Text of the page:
Effects of transcranial direct current stimulation on episodic memory in amnestic mild cognitive impairment: a pilot study

Maria Cotelli, Rosa Manenti, Marco Sandrini, Elena Gobbi, Giuliano Binetti

Risultato della ricerca: Contributo in rivistaArticolo in rivistapeer review

13 Citazioni (Scopus)

Abstract

Objectives: Episodic memory is impaired in amnestic mild cognitive impairment (aMCI), which is posited as a potential prodromal form of Alzheimer's disease. Reactivated existing memories become sensitive to modification during reconsolidation. There is evidence that the lateral prefrontal cortex (PFC) plays causal role in episodic memory reconsolidation. Transcranial direct current stimulation (tDCS) applied to the PFC after a contextual reminder enhanced episodic memory performance up to 1 month, conceivably through reconsolidation, in older adults with subjective memory complaints, a condition that may represent a "pre-mild cognitive impairment"stage. The aim of this pilot study was to test the effect of PFC-tDCS (anode over left lateral PFC, cathode over right supraorbital area) after a contextual reminder on episodic memory in older adults with aMCI. Method: Older adults with aMCI learned a list of words. Twenty-four hours later, tDCS (Active or Sham) was applied after a contextual reminder. Memory retrieval (free recall and recognition) was tested 48 hrs and 1 month after the learning session. Results: Active tDCS enhanced recognition memory relative to Sham stimulation. Discussion: Modulating reconsolidation with PFC-tDCS might be a novel intervention to enhance episodic memories in aMCI.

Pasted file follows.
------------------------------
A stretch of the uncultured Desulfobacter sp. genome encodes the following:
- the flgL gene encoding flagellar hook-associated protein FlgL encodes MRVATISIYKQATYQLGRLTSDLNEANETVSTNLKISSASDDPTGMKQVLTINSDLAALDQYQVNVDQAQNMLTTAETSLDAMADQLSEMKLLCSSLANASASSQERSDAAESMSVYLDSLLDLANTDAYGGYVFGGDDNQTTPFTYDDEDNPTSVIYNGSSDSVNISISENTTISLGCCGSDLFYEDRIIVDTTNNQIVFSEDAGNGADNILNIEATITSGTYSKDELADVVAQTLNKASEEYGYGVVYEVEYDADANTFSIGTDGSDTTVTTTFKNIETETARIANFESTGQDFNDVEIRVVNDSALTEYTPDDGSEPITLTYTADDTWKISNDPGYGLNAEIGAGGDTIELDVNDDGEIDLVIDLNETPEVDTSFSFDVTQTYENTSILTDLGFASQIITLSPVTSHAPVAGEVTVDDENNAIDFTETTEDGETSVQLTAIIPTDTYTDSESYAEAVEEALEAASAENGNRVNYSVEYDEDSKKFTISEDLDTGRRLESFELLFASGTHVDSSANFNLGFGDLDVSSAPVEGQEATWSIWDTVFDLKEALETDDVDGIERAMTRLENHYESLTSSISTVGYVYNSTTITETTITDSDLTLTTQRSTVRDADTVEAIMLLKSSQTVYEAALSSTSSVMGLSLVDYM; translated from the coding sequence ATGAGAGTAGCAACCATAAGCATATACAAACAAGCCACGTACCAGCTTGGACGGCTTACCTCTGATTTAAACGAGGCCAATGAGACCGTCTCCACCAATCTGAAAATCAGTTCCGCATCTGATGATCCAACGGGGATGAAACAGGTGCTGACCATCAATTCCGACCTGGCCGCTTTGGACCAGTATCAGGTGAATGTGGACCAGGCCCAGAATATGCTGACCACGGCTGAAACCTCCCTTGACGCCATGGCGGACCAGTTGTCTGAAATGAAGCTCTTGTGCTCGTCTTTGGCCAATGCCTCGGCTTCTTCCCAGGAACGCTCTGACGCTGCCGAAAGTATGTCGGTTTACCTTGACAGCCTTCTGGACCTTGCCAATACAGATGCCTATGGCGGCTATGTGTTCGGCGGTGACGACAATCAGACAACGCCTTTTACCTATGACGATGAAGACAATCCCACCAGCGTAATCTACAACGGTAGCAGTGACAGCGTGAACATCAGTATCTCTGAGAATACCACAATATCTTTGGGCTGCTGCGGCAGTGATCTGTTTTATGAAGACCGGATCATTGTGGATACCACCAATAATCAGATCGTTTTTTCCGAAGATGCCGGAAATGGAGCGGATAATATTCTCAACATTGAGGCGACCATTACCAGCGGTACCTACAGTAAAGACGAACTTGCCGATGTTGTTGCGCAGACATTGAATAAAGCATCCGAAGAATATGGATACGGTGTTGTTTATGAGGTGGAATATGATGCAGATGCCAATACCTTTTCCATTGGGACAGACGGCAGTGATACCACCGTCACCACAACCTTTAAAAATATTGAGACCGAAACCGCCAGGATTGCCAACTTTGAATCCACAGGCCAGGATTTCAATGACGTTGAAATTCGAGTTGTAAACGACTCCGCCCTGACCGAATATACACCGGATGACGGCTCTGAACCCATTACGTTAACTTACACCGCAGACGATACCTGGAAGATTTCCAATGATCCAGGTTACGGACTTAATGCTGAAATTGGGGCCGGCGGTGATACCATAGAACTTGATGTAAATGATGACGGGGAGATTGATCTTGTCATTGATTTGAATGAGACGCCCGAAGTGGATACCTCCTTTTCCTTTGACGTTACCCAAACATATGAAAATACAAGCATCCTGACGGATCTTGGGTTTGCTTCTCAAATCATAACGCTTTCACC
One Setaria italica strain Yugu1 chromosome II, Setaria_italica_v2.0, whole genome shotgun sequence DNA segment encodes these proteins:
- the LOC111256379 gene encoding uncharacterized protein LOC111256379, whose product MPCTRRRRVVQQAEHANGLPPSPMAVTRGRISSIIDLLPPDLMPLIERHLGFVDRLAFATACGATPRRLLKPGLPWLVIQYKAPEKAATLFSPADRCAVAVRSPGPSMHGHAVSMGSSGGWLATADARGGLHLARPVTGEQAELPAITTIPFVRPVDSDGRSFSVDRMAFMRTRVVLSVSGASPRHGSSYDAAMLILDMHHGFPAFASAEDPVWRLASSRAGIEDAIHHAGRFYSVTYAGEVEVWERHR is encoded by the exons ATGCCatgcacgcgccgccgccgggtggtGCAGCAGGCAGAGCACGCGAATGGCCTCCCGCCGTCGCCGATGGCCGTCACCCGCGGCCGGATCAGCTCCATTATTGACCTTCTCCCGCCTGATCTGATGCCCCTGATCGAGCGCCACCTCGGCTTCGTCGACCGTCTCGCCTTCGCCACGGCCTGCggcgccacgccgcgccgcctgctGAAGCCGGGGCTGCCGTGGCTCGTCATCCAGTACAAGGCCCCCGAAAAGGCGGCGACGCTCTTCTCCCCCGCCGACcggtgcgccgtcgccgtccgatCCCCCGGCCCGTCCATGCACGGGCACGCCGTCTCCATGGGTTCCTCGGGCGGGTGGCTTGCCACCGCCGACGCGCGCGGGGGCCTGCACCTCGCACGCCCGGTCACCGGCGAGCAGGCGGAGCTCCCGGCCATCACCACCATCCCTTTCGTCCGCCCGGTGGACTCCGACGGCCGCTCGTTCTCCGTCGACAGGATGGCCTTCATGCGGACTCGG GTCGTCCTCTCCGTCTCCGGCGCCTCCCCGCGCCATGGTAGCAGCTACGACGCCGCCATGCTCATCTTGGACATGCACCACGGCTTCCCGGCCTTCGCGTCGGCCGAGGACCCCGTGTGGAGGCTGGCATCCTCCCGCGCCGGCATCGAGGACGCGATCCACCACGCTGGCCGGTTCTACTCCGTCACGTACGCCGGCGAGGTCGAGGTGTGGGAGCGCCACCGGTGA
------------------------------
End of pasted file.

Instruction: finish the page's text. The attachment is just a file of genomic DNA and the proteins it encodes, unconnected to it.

Lingua originaleEnglish
pagine (da-a)1403-1413
Numero di pagine11
RivistaJOURNALS OF GERONTOLOGY SERIES B-PSYCHOLOGICAL SCIENCES AND SOCIAL SCIENCES
Volume75
DOI
Stato di pubblicazionePubblicato - 2020

Keywords

  • Episodic memory
  • MCI
  • TDCS
  • Reconsolidation
  • Prefrontal cortex

Fingerprint Entra nei temi di ricerca di 'Effects of transcranial direct current stimulation on episodic memory in amnestic mild cognitive impairment: a pilot study'. Insieme formano una fingerprint unica.

Cita questo